Category

JDD in the Media

How to Get Rid of Dry Skin

By Featured Articles, JDD in the Media No Comments

Dermatology News

Featured Article

Colloidal oat extracts exhibit anti-inflammatory activities, which may provide the mechanisms for observed dermatological benefits when using the colloidal oatmeal in skin protectant lotion.

Read Article Now

"How to Get Rid of Dry Skin"

Dry skin is a common complaint, with many dermatology patients seeking treatments for itching, irritation, and tightness. Severe dry skin can lead to cracked skin and bleeding.
While there are many topical agents to combat dry skin, including scent-free lotions, emollients, and creams, one tried-and-true remedy is making a comeback.

Insider.com‘s recent feature, “How to Get Rid of Dry Skin,” cites JDD research on oatmeal’s efficacy in combating dry, irritated skin ( “Anti-inflammatory Activities of Colloidal Oatmeal (Avena Sativa) Contribute to the Effectiveness of Oats in Treatment of Itch Associated With Dry, Irritated Skin” )

A 2015 study published in the Journal of Drugs in Dermatology showed that colloidal oatmeal (which is essentially oats that have been finely ground down) is effective at reducing skin dryness, roughness, and itchiness. This is because oatmeal helps repair the skin barrier, is anti inflammatory, and has antioxidant properties […].

Moreover, colloidal oat extracts exhibit anti-inflammatory activities, which may provide the mechanisms for observed dermatological benefits when using the colloidal oatmeal in skin protectant lotion.

Topical Applications of Oatmeal

Discover more research on oatmeal’s anti-inflammatory, anti-oxidant properties and applications in a variety of skin conditions.

JDD Article Referenced in this Post

You May Also Like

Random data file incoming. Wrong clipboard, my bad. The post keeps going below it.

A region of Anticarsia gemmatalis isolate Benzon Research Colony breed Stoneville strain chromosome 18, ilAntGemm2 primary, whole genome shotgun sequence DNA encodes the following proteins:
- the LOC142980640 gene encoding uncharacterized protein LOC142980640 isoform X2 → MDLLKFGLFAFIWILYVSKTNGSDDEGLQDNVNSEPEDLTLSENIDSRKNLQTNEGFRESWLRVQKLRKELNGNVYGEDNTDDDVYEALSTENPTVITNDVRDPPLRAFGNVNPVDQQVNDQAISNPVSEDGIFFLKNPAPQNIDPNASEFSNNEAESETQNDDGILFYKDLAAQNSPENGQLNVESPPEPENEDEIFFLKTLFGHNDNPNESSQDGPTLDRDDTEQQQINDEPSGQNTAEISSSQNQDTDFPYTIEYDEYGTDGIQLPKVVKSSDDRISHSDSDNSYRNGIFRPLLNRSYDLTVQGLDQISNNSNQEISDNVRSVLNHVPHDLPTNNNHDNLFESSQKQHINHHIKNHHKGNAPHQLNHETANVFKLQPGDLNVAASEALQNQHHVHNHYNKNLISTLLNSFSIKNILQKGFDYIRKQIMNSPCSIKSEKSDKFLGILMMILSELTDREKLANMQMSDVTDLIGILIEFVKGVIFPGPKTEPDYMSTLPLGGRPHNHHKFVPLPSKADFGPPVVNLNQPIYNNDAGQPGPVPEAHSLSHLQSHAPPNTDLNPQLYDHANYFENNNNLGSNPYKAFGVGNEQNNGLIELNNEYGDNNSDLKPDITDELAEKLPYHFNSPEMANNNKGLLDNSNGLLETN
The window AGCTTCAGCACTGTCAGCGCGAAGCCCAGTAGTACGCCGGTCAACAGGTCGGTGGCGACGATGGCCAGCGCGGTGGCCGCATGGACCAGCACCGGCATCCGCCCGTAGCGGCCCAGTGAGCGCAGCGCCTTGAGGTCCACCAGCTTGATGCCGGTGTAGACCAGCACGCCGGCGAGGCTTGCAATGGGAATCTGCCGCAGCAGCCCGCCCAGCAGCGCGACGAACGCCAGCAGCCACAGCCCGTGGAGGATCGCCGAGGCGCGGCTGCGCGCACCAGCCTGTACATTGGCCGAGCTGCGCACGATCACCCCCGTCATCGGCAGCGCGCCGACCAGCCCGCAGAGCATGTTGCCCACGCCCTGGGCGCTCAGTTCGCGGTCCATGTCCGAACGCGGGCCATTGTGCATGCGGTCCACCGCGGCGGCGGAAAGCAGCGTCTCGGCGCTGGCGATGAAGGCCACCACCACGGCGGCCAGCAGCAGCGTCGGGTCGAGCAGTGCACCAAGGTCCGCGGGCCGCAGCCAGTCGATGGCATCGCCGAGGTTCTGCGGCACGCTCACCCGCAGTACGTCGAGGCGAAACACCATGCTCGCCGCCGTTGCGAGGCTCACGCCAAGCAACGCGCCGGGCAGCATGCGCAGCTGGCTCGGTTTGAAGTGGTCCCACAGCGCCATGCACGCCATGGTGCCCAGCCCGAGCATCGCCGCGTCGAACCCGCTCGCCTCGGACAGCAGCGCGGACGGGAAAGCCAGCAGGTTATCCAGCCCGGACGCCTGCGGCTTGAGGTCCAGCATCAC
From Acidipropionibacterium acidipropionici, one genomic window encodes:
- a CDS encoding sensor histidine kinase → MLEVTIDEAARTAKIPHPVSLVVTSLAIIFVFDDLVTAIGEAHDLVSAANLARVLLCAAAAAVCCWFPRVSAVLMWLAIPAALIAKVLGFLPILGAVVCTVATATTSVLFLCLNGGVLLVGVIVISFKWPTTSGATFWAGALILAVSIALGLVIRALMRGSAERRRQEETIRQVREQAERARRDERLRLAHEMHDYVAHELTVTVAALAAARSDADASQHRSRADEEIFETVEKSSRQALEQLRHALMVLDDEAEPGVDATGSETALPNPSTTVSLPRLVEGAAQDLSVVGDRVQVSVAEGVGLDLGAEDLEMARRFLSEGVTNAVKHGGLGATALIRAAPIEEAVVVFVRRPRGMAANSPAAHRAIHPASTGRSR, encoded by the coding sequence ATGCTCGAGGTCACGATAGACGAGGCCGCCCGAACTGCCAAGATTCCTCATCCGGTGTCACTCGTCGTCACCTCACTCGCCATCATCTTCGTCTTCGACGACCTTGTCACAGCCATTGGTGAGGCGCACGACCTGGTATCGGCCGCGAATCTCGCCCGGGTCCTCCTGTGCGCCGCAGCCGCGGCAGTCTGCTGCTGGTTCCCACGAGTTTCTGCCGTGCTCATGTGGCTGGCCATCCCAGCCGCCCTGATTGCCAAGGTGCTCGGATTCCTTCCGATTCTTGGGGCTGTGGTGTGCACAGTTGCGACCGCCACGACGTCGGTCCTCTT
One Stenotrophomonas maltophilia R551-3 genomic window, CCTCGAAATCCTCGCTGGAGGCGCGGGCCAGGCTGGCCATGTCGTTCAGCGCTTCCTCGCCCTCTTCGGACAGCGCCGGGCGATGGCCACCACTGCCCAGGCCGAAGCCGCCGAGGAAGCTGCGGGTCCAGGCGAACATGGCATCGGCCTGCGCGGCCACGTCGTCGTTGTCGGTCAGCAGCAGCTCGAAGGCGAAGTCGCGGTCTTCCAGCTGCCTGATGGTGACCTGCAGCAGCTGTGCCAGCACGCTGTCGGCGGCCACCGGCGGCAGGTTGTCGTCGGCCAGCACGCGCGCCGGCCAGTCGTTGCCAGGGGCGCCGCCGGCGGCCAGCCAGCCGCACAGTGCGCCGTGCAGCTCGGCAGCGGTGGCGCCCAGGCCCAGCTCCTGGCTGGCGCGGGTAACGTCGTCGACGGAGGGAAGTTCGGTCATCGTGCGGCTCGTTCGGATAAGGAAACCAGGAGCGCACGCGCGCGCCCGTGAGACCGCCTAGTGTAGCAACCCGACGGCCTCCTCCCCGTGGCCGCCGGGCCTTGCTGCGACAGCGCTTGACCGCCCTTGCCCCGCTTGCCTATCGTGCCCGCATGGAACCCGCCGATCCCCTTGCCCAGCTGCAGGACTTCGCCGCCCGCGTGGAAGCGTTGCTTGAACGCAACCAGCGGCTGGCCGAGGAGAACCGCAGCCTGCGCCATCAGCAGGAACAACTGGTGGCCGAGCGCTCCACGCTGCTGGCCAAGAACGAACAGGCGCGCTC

Oral Collagen Supplementation: A Systematic Review of Dermatological Applications

| Aesthetics, Featured Articles | No Comments
800 patients who took up to 10 grams of collagen per day, experienced improvement in skin elasticity, moisture retention, and increased density of collagen fibers in the skin. Improvements in…

NEW from the JDD Podcast: “The Science of Sun Protection”

| Photoprotection, Podcast Highlights, Skin Cancer | No Comments
iTunes Google Play Stitcher TuneIn Dr. Neal Bhatia and Dr. Adam Friedman   Photoprotection works, plain and simple. Yet all too often we must defend good science, dispel unfounded myths,…

The Science of Sun Protection

| Podcast | No Comments
Episode 1 of a 2-Part Series: "Sun Protection: A Review of Current Interventions and Barriers to Changing Patient Attitude and Behavior" Photoprotection works, plain and simple. Yet all too often…

Why Melatonin Is Really Good for Your Skin

By JDD in the Media No Comments

Dermatology News

Featured Article

Melatonin is one of the latest trendy skincare ingredients that supposedly helps restore and improve skin tone, while helping to combat signs of aging.
While the hormone helps improve the body’s sleep and wake cycle, there has been evidence that it furnishes antioxidant properties that rival that of vitamin C and E.
Read Article Now

"Why Melatonin Is Really Good for Your Skin"

Melatonin is one of the latest trendy skincare ingredients that supposedly helps restore and improve skin tone, while helping to combat signs of aging.
While the hormone helps improve the body’s sleep and wake cycle, there has been evidence that it furnishes antioxidant properties that rival that of vitamin C and E.

Elle Magazine’s recent feature, “Why Melatonin Is Really Good for Your Skin” cites JDD research on the matter, “Assessing the Potential Role for Topical Melatonin as an Antiaging Skin Regimine.”

All day long, your skin encounters damaging free radicals, thanks to pollution and UV exposure. These face foes can alter the skin’s DNA, resulting in photo damage and even cancer, according to Lain. In order to neutralize free radicals, your body makes antioxidants, with the help of antioxidant enzymes. “Melatonin stimulates your body’s natural production of these enzymes,” says Dr Engelman. And, according to a study published in the Journal of Drugs in Dermatology, these melatonin-induced antioxidants are more effective than those from the ever-popular vitamins C and E.